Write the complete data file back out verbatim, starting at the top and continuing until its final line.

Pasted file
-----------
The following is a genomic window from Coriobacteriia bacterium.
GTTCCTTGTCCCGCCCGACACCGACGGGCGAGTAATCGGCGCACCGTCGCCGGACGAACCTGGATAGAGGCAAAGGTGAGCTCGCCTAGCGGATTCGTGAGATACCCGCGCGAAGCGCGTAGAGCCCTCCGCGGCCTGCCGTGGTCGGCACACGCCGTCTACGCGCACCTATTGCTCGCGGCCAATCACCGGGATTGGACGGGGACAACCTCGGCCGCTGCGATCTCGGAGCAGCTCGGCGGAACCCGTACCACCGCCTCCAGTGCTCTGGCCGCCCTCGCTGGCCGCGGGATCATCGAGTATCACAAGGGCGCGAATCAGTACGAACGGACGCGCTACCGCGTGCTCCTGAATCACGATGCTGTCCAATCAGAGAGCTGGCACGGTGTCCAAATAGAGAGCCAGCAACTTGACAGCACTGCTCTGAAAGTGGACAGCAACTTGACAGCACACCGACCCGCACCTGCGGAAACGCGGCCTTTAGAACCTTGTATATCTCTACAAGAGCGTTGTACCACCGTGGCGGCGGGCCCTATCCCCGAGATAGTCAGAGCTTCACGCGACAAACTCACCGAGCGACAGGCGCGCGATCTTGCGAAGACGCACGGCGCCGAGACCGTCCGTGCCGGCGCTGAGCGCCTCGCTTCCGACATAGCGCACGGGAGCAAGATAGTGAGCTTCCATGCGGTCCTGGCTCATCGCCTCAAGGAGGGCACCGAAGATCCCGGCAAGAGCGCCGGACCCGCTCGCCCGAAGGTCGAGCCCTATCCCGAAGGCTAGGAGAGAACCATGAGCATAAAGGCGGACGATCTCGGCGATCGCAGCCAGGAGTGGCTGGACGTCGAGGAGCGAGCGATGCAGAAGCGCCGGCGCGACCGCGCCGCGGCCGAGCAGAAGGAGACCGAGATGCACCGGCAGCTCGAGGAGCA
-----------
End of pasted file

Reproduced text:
The following is a genomic window from Coriobacteriia bacterium.
GTTCCTTGTCCCGCCCGACACCGACGGGCGAGTAATCGGCGCACCGTCGCCGGACGAACCTGGATAGAGGCAAAGGTGAGCTCGCCTAGCGGATTCGTGAGATACCCGCGCGAAGCGCGTAGAGCCCTCCGCGGCCTGCCGTGGTCGGCACACGCCGTCTACGCGCACCTATTGCTCGCGGCCAATCACCGGGATTGGACGGGGACAACCTCGGCCGCTGCGATCTCGGAGCAGCTCGGCGGAACCCGTACCACCGCCTCCAGTGCTCTGGCCGCCCTCGCTGGCCGCGGGATCATCGAGTATCACAAGGGCGCGAATCAGTACGAACGGACGCGCTACCGCGTGCTCCTGAATCACGATGCTGTCCAATCAGAGAGCTGGCACGGTGTCCAAATAGAGAGCCAGCAACTTGACAGCACTGCTCTGAAAGTGGACAGCAACTTGACAGCACACCGACCCGCACCTGCGGAAACGCGGCCTTTAGAACCTTGTATATCTCTACAAGAGCGTTGTACCACCGTGGCGGCGGGCCCTATCCCCGAGATAGTCAGAGCTTCACGCGACAAACTCACCGAGCGACAGGCGCGCGATCTTGCGAAGACGCACGGCGCCGAGACCGTCCGTGCCGGCGCTGAGCGCCTCGCTTCCGACATAGCGCACGGGAGCAAGATAGTGAGCTTCCATGCGGTCCTGGCTCATCGCCTCAAGGAGGGCACCGAAGATCCCGGCAAGAGCGCCGGACCCGCTCGCCCGAAGGTCGAGCCCTATCCCGAAGGCTAGGAGAGAACCATGAGCATAAAGGCGGACGATCTCGGCGATCGCAGCCAGGAGTGGCTGGACGTCGAGGAGCGAGCGATGCAGAAGCGCCGGCGCGACCGCGCCGCGGCCGAGCAGAAGGAGACCGAGATGCACCGGCAGCTCGAGGAGCA